The Netherlands’ gaming regulator is vowing to take an even tougher stand against unauthorized online gambling operators based on its professed desire to protect Dutch youth from harm.
On Saturday, the Kansspelautoriteit (KSA) regulatory body announced “a new step in combating remote gambling,” with KSA vice-chairman HW Kesler saying it was “unacceptable” that underage Dutch citizens were allegedly finding welcome mats outside the domains of internationally licensed online gambling sites.
Not to put the cart before the horse, but the KSA announced its plans to unleash its can of whoop-ass against minor-friendly online gambling sites before actually determining the scope of the problem. In fact, the KSA says it is still planning to launch an investigation into allegations of minors gambling online, and the results of this study may lead to even more whoop-assery.
The KSA already considers a gambling site to be out of bounds if it offers services in the Dutch language, advertises its services on Dutch-language/Dutch-facing media or employs the use of an .nl domain. Starting June 1, the KSA is dramatically broadening its definition of what constitutes a rogue website.
These new hallmarks of criminality include promotional websites that use a .nl domain to redirect users to a .com gambling domain, as well as operators who fail to employ geo-blocking technology that prevents Dutch punters from gaining access. Processing payments via means that are “wholly or largely used” by Dutch citizens is similarly suspect.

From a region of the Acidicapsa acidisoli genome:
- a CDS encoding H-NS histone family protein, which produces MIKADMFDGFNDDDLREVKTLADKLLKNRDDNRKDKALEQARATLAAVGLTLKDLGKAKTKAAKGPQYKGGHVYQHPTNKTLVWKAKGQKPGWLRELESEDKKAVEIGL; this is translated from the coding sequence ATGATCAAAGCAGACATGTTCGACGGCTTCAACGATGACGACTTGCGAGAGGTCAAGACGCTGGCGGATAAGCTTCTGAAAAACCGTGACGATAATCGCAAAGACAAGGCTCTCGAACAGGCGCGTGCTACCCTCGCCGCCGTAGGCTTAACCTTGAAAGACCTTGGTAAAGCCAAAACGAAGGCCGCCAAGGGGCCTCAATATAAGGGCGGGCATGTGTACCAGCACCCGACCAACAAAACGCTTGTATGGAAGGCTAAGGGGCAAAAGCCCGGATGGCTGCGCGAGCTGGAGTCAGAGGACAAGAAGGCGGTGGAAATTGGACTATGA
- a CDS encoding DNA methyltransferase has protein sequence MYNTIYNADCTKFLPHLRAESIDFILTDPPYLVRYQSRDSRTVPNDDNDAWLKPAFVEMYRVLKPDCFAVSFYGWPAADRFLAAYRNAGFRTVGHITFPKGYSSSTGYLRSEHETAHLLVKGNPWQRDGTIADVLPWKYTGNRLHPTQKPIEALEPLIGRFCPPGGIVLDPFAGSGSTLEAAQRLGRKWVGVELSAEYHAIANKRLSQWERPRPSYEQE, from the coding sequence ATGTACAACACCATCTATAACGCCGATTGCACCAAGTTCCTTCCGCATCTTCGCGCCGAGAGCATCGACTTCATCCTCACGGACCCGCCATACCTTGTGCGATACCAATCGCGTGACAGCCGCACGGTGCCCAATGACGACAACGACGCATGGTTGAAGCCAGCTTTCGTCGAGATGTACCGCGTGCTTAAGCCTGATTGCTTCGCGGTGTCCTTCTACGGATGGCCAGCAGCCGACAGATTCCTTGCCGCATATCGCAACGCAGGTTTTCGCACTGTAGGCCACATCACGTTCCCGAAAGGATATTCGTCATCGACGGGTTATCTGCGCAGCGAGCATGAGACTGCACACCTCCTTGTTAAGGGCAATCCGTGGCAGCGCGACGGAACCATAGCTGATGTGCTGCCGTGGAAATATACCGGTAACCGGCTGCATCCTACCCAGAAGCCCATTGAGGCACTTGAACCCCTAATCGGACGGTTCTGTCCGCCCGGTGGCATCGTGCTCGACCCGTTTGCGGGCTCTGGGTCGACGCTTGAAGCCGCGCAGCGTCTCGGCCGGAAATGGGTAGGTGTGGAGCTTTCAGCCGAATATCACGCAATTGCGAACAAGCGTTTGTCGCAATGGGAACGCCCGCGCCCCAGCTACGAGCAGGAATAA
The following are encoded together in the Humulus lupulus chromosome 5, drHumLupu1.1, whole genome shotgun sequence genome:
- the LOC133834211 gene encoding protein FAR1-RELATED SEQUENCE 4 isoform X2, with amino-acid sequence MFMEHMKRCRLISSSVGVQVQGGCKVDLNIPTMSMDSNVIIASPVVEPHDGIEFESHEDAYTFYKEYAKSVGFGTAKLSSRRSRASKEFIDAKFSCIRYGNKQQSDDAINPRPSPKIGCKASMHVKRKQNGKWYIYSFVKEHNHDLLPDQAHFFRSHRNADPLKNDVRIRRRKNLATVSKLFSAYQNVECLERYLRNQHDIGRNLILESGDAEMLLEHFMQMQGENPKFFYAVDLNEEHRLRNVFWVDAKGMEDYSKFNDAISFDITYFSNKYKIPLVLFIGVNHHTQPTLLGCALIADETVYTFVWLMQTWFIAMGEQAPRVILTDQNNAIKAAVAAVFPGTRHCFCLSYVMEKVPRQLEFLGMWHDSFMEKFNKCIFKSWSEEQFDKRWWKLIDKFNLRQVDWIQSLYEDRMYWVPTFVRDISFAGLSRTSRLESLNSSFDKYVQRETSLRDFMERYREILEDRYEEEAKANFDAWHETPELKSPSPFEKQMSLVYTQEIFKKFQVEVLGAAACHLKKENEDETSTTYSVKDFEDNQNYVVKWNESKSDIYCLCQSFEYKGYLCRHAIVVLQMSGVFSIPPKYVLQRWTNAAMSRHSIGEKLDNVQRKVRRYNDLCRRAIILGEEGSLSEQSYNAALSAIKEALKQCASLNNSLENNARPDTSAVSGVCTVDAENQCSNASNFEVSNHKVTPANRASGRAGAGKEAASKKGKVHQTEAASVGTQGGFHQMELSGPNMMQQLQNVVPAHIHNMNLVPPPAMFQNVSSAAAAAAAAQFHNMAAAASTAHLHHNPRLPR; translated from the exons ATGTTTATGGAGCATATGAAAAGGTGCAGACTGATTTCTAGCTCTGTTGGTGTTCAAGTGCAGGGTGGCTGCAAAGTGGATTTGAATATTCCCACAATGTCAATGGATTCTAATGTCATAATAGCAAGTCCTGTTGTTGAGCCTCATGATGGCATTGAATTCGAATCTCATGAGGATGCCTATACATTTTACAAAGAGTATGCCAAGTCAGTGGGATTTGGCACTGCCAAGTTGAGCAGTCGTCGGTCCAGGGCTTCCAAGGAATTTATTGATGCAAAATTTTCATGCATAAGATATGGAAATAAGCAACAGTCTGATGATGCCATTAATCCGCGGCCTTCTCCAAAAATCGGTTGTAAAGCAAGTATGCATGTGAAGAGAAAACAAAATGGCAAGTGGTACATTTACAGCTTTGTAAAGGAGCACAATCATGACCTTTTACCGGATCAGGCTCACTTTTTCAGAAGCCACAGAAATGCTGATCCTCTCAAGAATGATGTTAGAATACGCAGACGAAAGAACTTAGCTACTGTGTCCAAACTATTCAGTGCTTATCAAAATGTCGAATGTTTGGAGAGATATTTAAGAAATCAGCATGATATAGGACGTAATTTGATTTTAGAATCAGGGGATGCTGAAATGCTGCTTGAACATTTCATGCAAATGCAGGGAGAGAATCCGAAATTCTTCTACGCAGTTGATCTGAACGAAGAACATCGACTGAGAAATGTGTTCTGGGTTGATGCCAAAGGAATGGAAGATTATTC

Also, operators shouldn’t use a domain name that incorporates gaming-related names that the KSA believes Dutch punters would find familiar, such as ‘lump bingo,’ ‘fun poker’ or ‘red-white-blue-casinos’. Websites also shouldn’t use graphics of things like clogs or windmills, or use pictures of “syrup waffles” to indicate bonus offers.
The KSA cautions that this list of wicked windmills and waffles isn’t definitive and that it reserves the right to find lots of other things incriminating.
Dutch online industry trade group Speel Verantwoord issued a statement expressing its disappointment that the KSA hadn’t bothered consulting with stakeholders before issuing this fresh declaration of war. At the very least, the group wished the KSA would have made some distinction between “cowboys” and legitimate European-regulated gambling providers.
The KSA is already one of Europe’s more active combatants in the fight against international online operators, routinely doling out six-figure fines against transgressors. Last December, the KSA streamlined its enforcement regime to eliminate the need to issue warning letters before issuing such fines.
That said, issuing fines is one thing. Collecting those fines is an entirely different matter, as the KSA’s own data shows. Since 2013, the KSA has issued fines totaling €1.69m, while it has collected only €530k, and it has collected exactly niets since 2015.
Meanwhile, the upper house of the Netherlands legislature is still considering the country’s oft-delayed Remote Gaming Bill, which was passed by the lower house last year.